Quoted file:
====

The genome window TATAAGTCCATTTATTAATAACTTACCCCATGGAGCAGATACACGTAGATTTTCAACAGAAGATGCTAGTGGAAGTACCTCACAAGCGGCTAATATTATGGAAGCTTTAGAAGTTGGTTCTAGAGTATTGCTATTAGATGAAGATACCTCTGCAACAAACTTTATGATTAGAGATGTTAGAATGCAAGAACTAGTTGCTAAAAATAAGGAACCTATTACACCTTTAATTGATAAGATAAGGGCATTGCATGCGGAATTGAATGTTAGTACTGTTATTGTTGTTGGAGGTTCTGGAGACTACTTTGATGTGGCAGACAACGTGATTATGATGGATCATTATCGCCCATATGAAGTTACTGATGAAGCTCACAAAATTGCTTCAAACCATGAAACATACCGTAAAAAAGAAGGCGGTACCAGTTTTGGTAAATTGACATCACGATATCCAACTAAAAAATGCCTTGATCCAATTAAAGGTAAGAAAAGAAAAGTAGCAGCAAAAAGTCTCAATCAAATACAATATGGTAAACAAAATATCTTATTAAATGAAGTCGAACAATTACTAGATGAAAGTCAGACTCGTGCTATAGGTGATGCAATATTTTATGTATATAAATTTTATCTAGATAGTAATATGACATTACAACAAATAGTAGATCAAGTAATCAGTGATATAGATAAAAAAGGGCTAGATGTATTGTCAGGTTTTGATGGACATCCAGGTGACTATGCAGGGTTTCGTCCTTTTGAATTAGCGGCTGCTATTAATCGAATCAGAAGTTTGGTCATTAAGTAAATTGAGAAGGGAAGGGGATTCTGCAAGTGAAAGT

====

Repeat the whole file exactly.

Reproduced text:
The genome window TATAAGTCCATTTATTAATAACTTACCCCATGGAGCAGATACACGTAGATTTTCAACAGAAGATGCTAGTGGAAGTACCTCACAAGCGGCTAATATTATGGAAGCTTTAGAAGTTGGTTCTAGAGTATTGCTATTAGATGAAGATACCTCTGCAACAAACTTTATGATTAGAGATGTTAGAATGCAAGAACTAGTTGCTAAAAATAAGGAACCTATTACACCTTTAATTGATAAGATAAGGGCATTGCATGCGGAATTGAATGTTAGTACTGTTATTGTTGTTGGAGGTTCTGGAGACTACTTTGATGTGGCAGACAACGTGATTATGATGGATCATTATCGCCCATATGAAGTTACTGATGAAGCTCACAAAATTGCTTCAAACCATGAAACATACCGTAAAAAAGAAGGCGGTACCAGTTTTGGTAAATTGACATCACGATATCCAACTAAAAAATGCCTTGATCCAATTAAAGGTAAGAAAAGAAAAGTAGCAGCAAAAAGTCTCAATCAAATACAATATGGTAAACAAAATATCTTATTAAATGAAGTCGAACAATTACTAGATGAAAGTCAGACTCGTGCTATAGGTGATGCAATATTTTATGTATATAAATTTTATCTAGATAGTAATATGACATTACAACAAATAGTAGATCAAGTAATCAGTGATATAGATAAAAAAGGGCTAGATGTATTGTCAGGTTTTGATGGACATCCAGGTGACTATGCAGGGTTTCGTCCTTTTGAATTAGCGGCTGCTATTAATCGAATCAGAAGTTTGGTCATTAAGTAAATTGAGAAGGGAAGGGGATTCTGCAAGTGAAAGT